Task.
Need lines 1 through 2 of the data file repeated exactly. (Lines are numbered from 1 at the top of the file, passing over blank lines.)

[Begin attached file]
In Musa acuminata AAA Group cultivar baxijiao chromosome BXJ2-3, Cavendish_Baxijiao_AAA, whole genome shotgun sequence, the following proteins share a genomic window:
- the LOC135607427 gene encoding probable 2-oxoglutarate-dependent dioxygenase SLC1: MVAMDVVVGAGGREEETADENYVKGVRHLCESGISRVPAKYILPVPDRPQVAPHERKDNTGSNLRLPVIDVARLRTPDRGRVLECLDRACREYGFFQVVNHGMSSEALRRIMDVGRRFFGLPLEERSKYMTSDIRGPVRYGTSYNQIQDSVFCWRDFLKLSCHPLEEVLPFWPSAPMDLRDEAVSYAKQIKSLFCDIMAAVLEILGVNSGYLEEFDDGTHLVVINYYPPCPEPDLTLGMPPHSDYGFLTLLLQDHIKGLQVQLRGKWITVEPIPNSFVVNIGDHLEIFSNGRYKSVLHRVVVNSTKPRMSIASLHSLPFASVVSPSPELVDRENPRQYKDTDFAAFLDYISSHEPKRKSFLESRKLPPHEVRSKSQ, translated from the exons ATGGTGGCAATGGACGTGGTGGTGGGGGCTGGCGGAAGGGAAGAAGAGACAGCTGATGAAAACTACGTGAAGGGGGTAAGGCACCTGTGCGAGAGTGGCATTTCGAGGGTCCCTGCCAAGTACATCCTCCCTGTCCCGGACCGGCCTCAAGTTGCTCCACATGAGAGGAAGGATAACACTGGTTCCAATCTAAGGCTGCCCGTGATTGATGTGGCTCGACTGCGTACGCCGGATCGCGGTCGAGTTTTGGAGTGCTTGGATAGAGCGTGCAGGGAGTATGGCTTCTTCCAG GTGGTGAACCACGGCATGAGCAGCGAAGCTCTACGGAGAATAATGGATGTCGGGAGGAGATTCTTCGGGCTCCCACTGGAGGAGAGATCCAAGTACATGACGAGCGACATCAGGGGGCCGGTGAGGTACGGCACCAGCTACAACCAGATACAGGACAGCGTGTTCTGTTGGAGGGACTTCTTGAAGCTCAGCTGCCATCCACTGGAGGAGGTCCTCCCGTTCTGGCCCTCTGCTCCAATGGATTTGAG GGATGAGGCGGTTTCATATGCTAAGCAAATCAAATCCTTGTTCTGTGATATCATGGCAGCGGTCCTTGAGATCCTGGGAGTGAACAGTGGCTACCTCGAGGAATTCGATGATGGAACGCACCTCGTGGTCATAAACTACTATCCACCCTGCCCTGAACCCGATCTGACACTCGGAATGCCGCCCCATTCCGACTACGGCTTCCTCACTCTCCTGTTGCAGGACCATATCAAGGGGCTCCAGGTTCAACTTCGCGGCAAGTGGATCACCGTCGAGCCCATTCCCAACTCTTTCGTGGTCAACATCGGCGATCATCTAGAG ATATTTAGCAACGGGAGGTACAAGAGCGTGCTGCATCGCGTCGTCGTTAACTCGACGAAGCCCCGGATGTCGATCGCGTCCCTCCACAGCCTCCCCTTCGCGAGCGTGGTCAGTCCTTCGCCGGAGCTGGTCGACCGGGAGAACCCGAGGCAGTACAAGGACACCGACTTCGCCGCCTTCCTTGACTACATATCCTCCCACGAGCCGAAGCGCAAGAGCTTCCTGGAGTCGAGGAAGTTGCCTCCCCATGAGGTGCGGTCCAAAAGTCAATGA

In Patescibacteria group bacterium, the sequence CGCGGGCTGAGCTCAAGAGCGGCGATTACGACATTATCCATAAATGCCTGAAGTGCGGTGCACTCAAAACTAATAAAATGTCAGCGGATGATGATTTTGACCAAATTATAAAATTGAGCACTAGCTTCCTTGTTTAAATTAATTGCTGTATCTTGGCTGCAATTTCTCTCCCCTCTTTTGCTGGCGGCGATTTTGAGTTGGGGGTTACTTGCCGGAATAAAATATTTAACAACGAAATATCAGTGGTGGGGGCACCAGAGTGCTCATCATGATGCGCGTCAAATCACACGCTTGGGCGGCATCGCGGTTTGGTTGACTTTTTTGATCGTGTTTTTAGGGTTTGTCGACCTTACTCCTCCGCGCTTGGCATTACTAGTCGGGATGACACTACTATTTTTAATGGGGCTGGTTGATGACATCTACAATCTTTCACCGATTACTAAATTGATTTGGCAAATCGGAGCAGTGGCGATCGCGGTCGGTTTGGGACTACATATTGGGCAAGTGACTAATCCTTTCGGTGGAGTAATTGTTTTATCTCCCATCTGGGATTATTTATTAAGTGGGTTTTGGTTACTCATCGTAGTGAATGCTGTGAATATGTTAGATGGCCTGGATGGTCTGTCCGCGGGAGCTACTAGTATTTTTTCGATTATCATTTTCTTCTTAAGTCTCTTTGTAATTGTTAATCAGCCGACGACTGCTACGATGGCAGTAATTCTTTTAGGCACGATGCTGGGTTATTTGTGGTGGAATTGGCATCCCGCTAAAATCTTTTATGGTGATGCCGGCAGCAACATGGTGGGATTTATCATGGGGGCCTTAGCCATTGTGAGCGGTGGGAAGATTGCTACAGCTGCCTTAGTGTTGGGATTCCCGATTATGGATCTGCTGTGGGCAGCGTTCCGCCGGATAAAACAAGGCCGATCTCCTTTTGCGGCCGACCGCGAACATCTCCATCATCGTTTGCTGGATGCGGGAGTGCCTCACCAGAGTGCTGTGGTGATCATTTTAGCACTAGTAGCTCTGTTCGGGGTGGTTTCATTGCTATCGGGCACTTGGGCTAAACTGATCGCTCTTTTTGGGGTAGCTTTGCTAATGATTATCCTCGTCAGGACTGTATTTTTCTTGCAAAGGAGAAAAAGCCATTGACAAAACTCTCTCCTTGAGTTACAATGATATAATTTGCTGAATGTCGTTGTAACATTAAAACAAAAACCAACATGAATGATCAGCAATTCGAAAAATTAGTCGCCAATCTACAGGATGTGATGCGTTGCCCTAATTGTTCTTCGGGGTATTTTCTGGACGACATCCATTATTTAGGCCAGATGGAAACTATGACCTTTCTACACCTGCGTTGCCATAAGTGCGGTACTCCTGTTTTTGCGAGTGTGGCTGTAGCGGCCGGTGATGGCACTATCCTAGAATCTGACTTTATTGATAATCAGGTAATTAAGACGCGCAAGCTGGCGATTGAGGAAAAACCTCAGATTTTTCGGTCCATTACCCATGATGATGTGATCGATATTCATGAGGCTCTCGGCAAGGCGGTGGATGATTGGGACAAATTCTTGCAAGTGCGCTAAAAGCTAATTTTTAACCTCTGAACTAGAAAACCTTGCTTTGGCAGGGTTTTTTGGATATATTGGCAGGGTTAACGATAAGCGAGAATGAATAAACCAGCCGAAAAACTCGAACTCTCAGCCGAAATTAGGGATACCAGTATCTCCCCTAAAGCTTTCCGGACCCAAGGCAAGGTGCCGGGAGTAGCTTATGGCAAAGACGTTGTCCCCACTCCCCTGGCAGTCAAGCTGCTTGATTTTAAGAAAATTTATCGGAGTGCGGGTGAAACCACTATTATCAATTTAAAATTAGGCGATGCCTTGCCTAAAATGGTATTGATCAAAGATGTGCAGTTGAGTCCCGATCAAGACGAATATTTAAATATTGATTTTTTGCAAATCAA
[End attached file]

In Musa acuminata AAA Group cultivar baxijiao chromosome BXJ2-3, Cavendish_Baxijiao_AAA, whole genome shotgun sequence, the following proteins share a genomic window:
- the LOC135607427 gene encoding probable 2-oxoglutarate-dependent dioxygenase SLC1: MVAMDVVVGAGGREEETADENYVKGVRHLCESGISRVPAKYILPVPDRPQVAPHERKDNTGSNLRLPVIDVARLRTPDRGRVLECLDRACREYGFFQVVNHGMSSEALRRIMDVGRRFFGLPLEERSKYMTSDIRGPVRYGTSYNQIQDSVFCWRDFLKLSCHPLEEVLPFWPSAPMDLRDEAVSYAKQIKSLFCDIMAAVLEILGVNSGYLEEFDDGTHLVVINYYPPCPEPDLTLGMPPHSDYGFLTLLLQDHIKGLQVQLRGKWITVEPIPNSFVVNIGDHLEIFSNGRYKSVLHRVVVNSTKPRMSIASLHSLPFASVVSPSPELVDRENPRQYKDTDFAAFLDYISSHEPKRKSFLESRKLPPHEVRSKSQ, translated from the exons ATGGTGGCAATGGACGTGGTGGTGGGGGCTGGCGGAAGGGAAGAAGAGACAGCTGATGAAAACTACGTGAAGGGGGTAAGGCACCTGTGCGAGAGTGGCATTTCGAGGGTCCCTGCCAAGTACATCCTCCCTGTCCCGGACCGGCCTCAAGTTGCTCCACATGAGAGGAAGGATAACACTGGTTCCAATCTAAGGCTGCCCGTGATTGATGTGGCTCGACTGCGTACGCCGGATCGCGGTCGAGTTTTGGAGTGCTTGGATAGAGCGTGCAGGGAGTATGGCTTCTTCCAG GTGGTGAACCACGGCATGAGCAGCGAAGCTCTACGGAGAATAATGGATGTCGGGAGGAGATTCTTCGGGCTCCCACTGGAGGAGAGATCCAAGTACATGACGAGCGACATCAGGGGGCCGGTGAGGTACGGCACCAGCTACAACCAGATACAGGACAGCGTGTTCTGTTGGAGGGACTTCTTGAAGCTCAGCTGCCATCCACTGGAGGAGGTCCTCCCGTTCTGGCCCTCTGCTCCAATGGATTTGAG GGATGAGGCGGTTTCATATGCTAAGCAAATCAAATCCTTGTTCTGTGATATCATGGCAGCGGTCCTTGAGATCCTGGGAGTGAACAGTGGCTACCTCGAGGAATTCGATGATGGAACGCACCTCGTGGTCATAAACTACTATCCACCCTGCCCTGAACCCGATCTGACACTCGGAATGCCGCCCCATTCCGACTACGGCTTCCTCACTCTCCTGTTGCAGGACCATATCAAGGGGCTCCAGGTTCAACTTCGCGGCAAGTGGATCACCGTCGAGCCCATTCCCAACTCTTTCGTGGTCAACATCGGCGATCATCTAGAG ATATTTAGCAACGGGAGGTACAAGAGCGTGCTGCATCGCGTCGTCGTTAACTCGACGAAGCCCCGGATGTCGATCGCGTCCCTCCACAGCCTCCCCTTCGCGAGCGTGGTCAGTCCTTCGCCGGAGCTGGTCGACCGGGAGAACCCGAGGCAGTACAAGGACACCGACTTCGCCGCCTTCCTTGACTACATATCCTCCCACGAGCCGAAGCGCAAGAGCTTCCTGGAGTCGAGGAAGTTGCCTCCCCATGAGGTGCGGTCCAAAAGTCAATGA